Inspiring journeys of our entrepreneurs!
Women in India have for ages been known to be in the shadows of their male counterparts. The predominant patriarchy in the society defined the roles of women within the four walls of their homes – as nurturers of their families – but seldom in the light of a leader. However, women have also been known to defy these patriarchal norms and assume pivotal roles in changing the course of our nation. They have shaped our history, impacted our present and are paving the way to our future.
At EduMentum, we are privileged to be joined by such courageous and powerful women who are working towards transforming education and enabling our children with opportunities to grow into successful citizens. These women are shattering the glass ceiling by leading their organizations with the values of equity and empowerment across India. As March marked International Women’s Day, it is only fitting that we celebrate the spirit these inspiring women share.
We delved deeper into the entrepreneurial journey of a few of our women social entrepreneurs to understand their journeys. Curious to know, “What drives them? What aspirations they hold for the future?” Well, let’s find out.
Saldon Stanzin is the co-founder of rZamba (Cohort 20). The organization based out of Leh, Kargil which works towards bridging the gaps in the current education system by connecting resources, policies and best practices to the schools.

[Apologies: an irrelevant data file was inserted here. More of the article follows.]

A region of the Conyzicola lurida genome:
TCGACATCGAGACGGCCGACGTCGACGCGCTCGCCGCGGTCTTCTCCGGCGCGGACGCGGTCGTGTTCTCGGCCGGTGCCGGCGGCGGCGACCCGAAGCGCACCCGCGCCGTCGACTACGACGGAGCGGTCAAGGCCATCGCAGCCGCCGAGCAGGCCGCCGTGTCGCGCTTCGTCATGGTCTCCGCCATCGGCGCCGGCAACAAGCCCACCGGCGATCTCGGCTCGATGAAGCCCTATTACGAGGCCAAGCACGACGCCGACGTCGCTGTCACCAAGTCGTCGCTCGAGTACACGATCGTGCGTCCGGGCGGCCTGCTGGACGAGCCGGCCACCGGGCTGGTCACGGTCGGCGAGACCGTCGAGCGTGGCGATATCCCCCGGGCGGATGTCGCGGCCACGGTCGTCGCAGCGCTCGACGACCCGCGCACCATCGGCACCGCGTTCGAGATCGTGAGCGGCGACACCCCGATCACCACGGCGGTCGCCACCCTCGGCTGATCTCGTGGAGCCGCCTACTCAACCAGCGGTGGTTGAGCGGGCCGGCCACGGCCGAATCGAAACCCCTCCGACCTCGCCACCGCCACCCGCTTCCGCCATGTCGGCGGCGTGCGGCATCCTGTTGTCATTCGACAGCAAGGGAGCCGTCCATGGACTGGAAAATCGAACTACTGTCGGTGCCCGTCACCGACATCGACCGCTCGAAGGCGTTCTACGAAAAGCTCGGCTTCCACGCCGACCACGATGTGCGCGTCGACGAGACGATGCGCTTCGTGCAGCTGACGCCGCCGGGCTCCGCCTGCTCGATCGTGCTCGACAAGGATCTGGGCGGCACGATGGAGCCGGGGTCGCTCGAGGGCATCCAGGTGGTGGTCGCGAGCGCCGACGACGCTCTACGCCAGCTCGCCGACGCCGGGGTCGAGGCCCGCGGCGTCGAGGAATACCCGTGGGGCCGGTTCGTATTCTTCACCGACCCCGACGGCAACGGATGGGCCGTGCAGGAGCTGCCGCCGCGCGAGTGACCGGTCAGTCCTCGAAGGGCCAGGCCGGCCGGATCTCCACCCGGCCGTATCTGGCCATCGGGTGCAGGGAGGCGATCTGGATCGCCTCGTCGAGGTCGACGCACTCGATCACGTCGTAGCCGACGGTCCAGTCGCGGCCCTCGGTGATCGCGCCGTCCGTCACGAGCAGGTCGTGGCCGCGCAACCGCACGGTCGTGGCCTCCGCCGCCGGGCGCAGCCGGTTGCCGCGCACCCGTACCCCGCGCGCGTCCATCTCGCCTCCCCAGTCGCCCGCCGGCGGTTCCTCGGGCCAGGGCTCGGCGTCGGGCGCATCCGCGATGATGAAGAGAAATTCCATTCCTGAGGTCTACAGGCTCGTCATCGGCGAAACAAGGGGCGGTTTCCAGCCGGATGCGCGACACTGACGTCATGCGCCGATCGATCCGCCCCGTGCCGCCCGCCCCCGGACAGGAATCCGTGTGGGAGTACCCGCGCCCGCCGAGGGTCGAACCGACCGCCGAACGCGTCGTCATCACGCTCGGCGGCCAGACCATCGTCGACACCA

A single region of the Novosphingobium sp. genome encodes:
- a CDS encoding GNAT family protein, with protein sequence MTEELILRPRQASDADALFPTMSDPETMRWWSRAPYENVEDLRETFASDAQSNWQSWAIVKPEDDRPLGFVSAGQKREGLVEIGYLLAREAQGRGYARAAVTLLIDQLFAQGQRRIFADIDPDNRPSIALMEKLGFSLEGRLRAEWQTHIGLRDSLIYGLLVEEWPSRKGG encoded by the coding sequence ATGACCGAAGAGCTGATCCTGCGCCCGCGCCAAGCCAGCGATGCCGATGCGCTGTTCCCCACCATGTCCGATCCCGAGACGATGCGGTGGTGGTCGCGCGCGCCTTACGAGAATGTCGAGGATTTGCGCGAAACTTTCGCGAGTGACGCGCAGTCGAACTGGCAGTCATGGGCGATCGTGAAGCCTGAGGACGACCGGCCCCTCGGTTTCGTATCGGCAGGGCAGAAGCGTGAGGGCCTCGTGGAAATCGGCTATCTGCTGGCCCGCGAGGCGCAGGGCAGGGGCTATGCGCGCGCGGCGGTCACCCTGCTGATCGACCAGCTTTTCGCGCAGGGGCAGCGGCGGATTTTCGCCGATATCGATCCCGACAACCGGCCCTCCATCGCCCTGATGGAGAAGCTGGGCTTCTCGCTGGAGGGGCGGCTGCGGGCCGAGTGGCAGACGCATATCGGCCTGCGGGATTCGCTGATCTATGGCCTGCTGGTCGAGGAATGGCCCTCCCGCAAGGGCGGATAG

“My self-doubts created by the environment around me made me think and reflect as to why can’t I do something out of the norm (becoming a doctor, engineer, teacher, etc.) Why can’t I start something of my own even after becoming a wife or a mother? I wanted to go beyond those fears and doubts and see life through a different perspective for myself and that inspired me to become an entrepreneur.
I realized that being a woman entrepreneur might mean a lot of disapproval from family, relatives, and society in the beginning, but it also means more confidence, resilience, and perseverance to achieve what most of the people around you think you can’t. Being an entrepreneur opens up a world of possibilities, opportunities, adventure and most of all great learning (about self, successes, and failures).
Reflecting on how it has changed me for the better, I believe that as women are empathetic, nurturing, patient, loving and caring, they are essential to ensure an equitable family, community, and society. A major mindset shift among women is required for them to believe in all these possibilities and encourage them to become entrepreneurs.
My one advice to all the budding entrepreneurs out there will be to believe that what you desire to become is achievable and work hard to make that a reality for yourself and others.”